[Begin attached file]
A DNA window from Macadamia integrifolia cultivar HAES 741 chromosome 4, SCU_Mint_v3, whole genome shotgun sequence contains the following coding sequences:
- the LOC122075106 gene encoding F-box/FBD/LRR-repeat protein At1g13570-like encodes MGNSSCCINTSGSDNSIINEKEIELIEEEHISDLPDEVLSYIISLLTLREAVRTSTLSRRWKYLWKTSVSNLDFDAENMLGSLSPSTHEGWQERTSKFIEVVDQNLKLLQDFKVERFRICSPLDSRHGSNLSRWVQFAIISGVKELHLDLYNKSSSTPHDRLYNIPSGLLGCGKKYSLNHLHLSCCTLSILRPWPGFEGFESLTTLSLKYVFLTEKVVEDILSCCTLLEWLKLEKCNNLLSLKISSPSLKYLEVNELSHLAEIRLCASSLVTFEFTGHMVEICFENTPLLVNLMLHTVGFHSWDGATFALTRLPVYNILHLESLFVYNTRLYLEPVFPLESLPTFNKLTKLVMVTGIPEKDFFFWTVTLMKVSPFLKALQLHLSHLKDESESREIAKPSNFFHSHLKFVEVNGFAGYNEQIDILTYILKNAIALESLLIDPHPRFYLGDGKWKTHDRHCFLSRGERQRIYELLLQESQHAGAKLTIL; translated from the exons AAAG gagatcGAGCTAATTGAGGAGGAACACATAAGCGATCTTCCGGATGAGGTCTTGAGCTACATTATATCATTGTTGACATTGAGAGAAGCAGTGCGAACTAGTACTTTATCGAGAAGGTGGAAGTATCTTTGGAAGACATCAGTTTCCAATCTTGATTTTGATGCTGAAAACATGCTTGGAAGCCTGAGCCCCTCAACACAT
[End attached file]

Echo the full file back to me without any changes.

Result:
A DNA window from Macadamia integrifolia cultivar HAES 741 chromosome 4, SCU_Mint_v3, whole genome shotgun sequence contains the following coding sequences:
- the LOC122075106 gene encoding F-box/FBD/LRR-repeat protein At1g13570-like encodes MGNSSCCINTSGSDNSIINEKEIELIEEEHISDLPDEVLSYIISLLTLREAVRTSTLSRRWKYLWKTSVSNLDFDAENMLGSLSPSTHEGWQERTSKFIEVVDQNLKLLQDFKVERFRICSPLDSRHGSNLSRWVQFAIISGVKELHLDLYNKSSSTPHDRLYNIPSGLLGCGKKYSLNHLHLSCCTLSILRPWPGFEGFESLTTLSLKYVFLTEKVVEDILSCCTLLEWLKLEKCNNLLSLKISSPSLKYLEVNELSHLAEIRLCASSLVTFEFTGHMVEICFENTPLLVNLMLHTVGFHSWDGATFALTRLPVYNILHLESLFVYNTRLYLEPVFPLESLPTFNKLTKLVMVTGIPEKDFFFWTVTLMKVSPFLKALQLHLSHLKDESESREIAKPSNFFHSHLKFVEVNGFAGYNEQIDILTYILKNAIALESLLIDPHPRFYLGDGKWKTHDRHCFLSRGERQRIYELLLQESQHAGAKLTIL; translated from the exons AAAG gagatcGAGCTAATTGAGGAGGAACACATAAGCGATCTTCCGGATGAGGTCTTGAGCTACATTATATCATTGTTGACATTGAGAGAAGCAGTGCGAACTAGTACTTTATCGAGAAGGTGGAAGTATCTTTGGAAGACATCAGTTTCCAATCTTGATTTTGATGCTGAAAACATGCTTGGAAGCCTGAGCCCCTCAACACAT